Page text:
"It is very simple," he smiled. "I am deposing the King in favor of myself. I'm terribly sorry my dear, Josephine to relieve thee of thy duties as Queen, but I am afraid it must be so."

"But the King yet lives and is free," she cried proudly. "No man shall rule in his stead while he breathes!"

"Bah! Ha! That is what you think! On the morrow you shalt see thy dear glorious lord ride home from the hunt. Unknowing, untroubled, impatient. Straight into our loving hands! And there he will be, at our mercy! To clap into a dungeon for the rest of his life. Or not, as I may decide."

A black despair fell upon Josephine and mercifully, she fainted.

At that moment Elerde entered the antechamber. He regarded the Queen with pain in his eyes. Gaylorde, seeing Elerde's reaction, motioned for someone to revive the Queen. Elerde stayed the man's arm.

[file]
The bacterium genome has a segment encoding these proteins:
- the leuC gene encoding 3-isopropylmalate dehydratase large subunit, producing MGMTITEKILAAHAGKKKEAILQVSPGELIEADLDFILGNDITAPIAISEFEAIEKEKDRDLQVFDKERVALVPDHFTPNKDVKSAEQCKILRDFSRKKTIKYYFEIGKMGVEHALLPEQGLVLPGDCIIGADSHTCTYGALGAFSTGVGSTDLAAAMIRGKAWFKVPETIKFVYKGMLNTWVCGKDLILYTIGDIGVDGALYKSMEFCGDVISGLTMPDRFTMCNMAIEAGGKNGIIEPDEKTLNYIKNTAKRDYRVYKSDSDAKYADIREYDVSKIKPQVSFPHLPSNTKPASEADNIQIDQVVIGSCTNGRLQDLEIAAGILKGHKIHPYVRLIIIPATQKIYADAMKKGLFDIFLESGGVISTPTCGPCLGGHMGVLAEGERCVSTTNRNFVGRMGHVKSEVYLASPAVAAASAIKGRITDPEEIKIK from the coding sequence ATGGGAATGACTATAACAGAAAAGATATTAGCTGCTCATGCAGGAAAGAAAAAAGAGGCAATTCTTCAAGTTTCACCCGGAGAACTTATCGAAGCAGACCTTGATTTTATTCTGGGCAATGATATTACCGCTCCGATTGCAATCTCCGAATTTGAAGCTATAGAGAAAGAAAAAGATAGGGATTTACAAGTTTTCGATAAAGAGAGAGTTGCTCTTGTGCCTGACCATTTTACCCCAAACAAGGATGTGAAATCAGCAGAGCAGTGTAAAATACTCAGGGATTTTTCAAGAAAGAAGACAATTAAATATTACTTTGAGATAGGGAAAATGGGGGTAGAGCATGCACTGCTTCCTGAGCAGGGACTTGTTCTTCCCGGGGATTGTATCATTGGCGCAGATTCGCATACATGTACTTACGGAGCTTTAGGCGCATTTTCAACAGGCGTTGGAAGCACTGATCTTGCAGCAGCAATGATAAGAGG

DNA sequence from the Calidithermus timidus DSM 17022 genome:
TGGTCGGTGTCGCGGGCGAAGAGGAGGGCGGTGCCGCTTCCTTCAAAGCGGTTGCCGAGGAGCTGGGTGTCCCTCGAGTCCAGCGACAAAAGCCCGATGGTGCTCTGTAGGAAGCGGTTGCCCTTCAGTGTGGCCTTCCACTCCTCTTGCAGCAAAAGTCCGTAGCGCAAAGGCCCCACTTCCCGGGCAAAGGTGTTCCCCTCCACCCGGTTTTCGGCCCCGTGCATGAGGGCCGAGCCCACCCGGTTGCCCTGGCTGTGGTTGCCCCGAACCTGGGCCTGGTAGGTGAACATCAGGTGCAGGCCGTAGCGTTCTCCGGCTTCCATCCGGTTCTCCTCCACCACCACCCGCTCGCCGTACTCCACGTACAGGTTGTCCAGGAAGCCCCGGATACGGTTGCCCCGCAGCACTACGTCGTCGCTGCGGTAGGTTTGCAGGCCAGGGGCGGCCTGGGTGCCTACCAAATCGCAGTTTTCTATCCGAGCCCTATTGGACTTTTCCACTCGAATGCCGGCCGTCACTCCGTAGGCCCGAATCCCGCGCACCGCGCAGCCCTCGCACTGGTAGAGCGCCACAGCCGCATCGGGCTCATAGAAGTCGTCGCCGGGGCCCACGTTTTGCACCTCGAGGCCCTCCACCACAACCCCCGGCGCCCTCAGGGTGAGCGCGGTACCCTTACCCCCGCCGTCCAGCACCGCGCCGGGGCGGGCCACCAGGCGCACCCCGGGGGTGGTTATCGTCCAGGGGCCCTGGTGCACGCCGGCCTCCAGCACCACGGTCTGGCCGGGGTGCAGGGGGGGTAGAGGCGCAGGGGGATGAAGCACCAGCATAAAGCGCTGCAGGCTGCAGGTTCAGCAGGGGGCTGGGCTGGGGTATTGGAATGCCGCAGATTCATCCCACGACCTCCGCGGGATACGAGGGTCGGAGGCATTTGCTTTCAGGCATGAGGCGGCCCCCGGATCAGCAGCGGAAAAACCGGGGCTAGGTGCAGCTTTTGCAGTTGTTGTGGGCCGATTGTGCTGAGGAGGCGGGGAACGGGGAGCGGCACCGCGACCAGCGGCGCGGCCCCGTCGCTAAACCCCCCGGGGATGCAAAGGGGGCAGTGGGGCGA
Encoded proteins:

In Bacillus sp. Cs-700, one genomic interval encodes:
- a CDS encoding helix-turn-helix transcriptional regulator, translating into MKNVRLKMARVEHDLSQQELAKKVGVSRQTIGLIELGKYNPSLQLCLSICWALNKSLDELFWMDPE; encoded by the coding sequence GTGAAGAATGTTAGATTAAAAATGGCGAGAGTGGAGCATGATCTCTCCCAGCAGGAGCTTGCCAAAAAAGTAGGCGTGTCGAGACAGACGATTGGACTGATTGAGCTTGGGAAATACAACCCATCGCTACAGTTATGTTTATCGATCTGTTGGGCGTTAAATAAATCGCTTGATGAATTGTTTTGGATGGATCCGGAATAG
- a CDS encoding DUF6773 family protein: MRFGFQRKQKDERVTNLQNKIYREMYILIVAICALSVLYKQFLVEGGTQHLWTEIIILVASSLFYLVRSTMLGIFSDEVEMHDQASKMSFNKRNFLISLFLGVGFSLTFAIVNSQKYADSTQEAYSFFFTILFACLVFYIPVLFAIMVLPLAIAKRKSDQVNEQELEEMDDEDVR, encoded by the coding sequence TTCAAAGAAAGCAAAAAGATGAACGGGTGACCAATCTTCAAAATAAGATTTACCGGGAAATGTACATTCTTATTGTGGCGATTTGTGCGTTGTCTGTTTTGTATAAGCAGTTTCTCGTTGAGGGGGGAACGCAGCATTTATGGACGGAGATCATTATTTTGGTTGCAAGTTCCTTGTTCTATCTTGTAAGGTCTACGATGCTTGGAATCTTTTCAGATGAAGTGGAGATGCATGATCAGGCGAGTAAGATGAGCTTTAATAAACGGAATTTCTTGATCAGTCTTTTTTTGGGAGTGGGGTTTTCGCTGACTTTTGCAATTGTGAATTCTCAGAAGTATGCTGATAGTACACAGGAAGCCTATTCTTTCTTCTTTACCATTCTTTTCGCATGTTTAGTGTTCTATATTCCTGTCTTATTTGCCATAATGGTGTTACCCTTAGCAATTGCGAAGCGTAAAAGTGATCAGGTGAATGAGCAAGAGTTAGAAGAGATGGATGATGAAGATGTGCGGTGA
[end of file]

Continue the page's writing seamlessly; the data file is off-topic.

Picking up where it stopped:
"Let her be. Bring her not back to her despair. She shall have enough time to think upon the unhappiness of her situation. Go instead, my good man, and attend to it that no mishap come to the royal children."

Gaylorde shrugged, and left along the rest of his followers, leaving Elerde gazing down at the prone figure of his beloved.

All the following day, Josephine alternately became distraught, or paced up and down up and down, endeavoring to find a way to warn the King. But no plan would come to her. She must wait helplessly during which he fell unknowingly into the trap.

Evening came and brought Gaylorde to see how she was doing. He informed her all was prepared and the King was expected any time now. Josephine was upset and fell upon the floor weeping hysterically. Gaylorde regarded her without emotion and left.